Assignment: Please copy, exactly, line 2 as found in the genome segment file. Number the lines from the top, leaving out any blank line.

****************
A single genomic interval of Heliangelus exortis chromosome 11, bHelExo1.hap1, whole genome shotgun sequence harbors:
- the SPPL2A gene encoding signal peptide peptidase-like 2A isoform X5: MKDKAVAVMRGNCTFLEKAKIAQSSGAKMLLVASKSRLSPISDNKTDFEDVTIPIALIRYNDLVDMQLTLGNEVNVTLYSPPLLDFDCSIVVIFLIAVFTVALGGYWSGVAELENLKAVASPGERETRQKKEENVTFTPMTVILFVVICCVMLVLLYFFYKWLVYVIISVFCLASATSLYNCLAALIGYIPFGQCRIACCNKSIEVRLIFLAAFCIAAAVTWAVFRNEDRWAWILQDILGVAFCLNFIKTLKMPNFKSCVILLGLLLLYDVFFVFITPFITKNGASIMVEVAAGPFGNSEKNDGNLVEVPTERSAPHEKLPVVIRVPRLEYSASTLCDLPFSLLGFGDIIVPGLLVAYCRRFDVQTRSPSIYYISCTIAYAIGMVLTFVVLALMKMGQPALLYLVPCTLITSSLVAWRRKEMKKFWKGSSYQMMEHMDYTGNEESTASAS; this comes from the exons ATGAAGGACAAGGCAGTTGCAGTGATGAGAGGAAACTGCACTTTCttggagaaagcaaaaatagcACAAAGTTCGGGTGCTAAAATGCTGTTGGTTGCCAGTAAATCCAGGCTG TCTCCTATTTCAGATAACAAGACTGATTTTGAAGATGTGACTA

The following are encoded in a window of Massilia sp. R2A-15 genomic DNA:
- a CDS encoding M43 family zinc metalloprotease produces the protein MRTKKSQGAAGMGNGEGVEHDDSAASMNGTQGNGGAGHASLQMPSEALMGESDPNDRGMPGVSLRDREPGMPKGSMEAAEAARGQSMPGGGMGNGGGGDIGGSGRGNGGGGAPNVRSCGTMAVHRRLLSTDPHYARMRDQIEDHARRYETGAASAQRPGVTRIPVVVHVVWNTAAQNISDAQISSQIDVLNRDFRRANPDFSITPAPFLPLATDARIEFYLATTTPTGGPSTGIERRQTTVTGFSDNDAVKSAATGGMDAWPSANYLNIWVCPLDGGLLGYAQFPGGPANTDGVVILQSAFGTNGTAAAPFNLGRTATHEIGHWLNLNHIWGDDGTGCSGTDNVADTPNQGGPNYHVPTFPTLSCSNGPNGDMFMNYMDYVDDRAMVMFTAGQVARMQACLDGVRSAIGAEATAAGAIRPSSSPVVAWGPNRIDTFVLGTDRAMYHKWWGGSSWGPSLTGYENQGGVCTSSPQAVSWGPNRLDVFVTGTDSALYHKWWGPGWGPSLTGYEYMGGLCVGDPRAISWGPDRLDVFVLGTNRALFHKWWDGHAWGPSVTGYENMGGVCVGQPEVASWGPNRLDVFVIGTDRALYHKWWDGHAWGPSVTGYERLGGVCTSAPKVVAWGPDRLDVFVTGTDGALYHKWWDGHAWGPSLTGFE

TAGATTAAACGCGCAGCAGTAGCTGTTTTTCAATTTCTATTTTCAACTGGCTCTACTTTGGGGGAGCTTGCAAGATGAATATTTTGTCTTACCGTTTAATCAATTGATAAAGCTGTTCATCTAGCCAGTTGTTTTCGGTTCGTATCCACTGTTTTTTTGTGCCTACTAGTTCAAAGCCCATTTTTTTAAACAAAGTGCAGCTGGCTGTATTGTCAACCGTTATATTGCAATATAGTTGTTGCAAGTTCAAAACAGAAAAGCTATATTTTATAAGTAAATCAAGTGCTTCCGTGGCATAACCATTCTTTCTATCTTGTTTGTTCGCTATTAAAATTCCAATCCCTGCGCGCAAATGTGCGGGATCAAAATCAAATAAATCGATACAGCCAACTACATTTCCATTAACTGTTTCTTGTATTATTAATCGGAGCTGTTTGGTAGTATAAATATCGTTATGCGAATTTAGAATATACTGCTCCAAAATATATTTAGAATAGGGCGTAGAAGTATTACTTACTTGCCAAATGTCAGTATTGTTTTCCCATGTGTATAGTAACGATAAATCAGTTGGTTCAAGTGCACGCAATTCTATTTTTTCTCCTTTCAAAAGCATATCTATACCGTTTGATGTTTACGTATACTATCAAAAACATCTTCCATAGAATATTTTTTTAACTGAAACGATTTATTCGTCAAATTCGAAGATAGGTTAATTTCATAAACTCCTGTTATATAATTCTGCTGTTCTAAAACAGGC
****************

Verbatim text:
- the SPPL2A gene encoding signal peptide peptidase-like 2A isoform X5: MKDKAVAVMRGNCTFLEKAKIAQSSGAKMLLVASKSRLSPISDNKTDFEDVTIPIALIRYNDLVDMQLTLGNEVNVTLYSPPLLDFDCSIVVIFLIAVFTVALGGYWSGVAELENLKAVASPGERETRQKKEENVTFTPMTVILFVVICCVMLVLLYFFYKWLVYVIISVFCLASATSLYNCLAALIGYIPFGQCRIACCNKSIEVRLIFLAAFCIAAAVTWAVFRNEDRWAWILQDILGVAFCLNFIKTLKMPNFKSCVILLGLLLLYDVFFVFITPFITKNGASIMVEVAAGPFGNSEKNDGNLVEVPTERSAPHEKLPVVIRVPRLEYSASTLCDLPFSLLGFGDIIVPGLLVAYCRRFDVQTRSPSIYYISCTIAYAIGMVLTFVVLALMKMGQPALLYLVPCTLITSSLVAWRRKEMKKFWKGSSYQMMEHMDYTGNEESTASAS; this comes from the exons ATGAAGGACAAGGCAGTTGCAGTGATGAGAGGAAACTGCACTTTCttggagaaagcaaaaatagcACAAAGTTCGGGTGCTAAAATGCTGTTGGTTGCCAGTAAATCCAGGCTG TCTCCTATTTCAGATAACAAGACTGATTTTGAAGATGTGACTA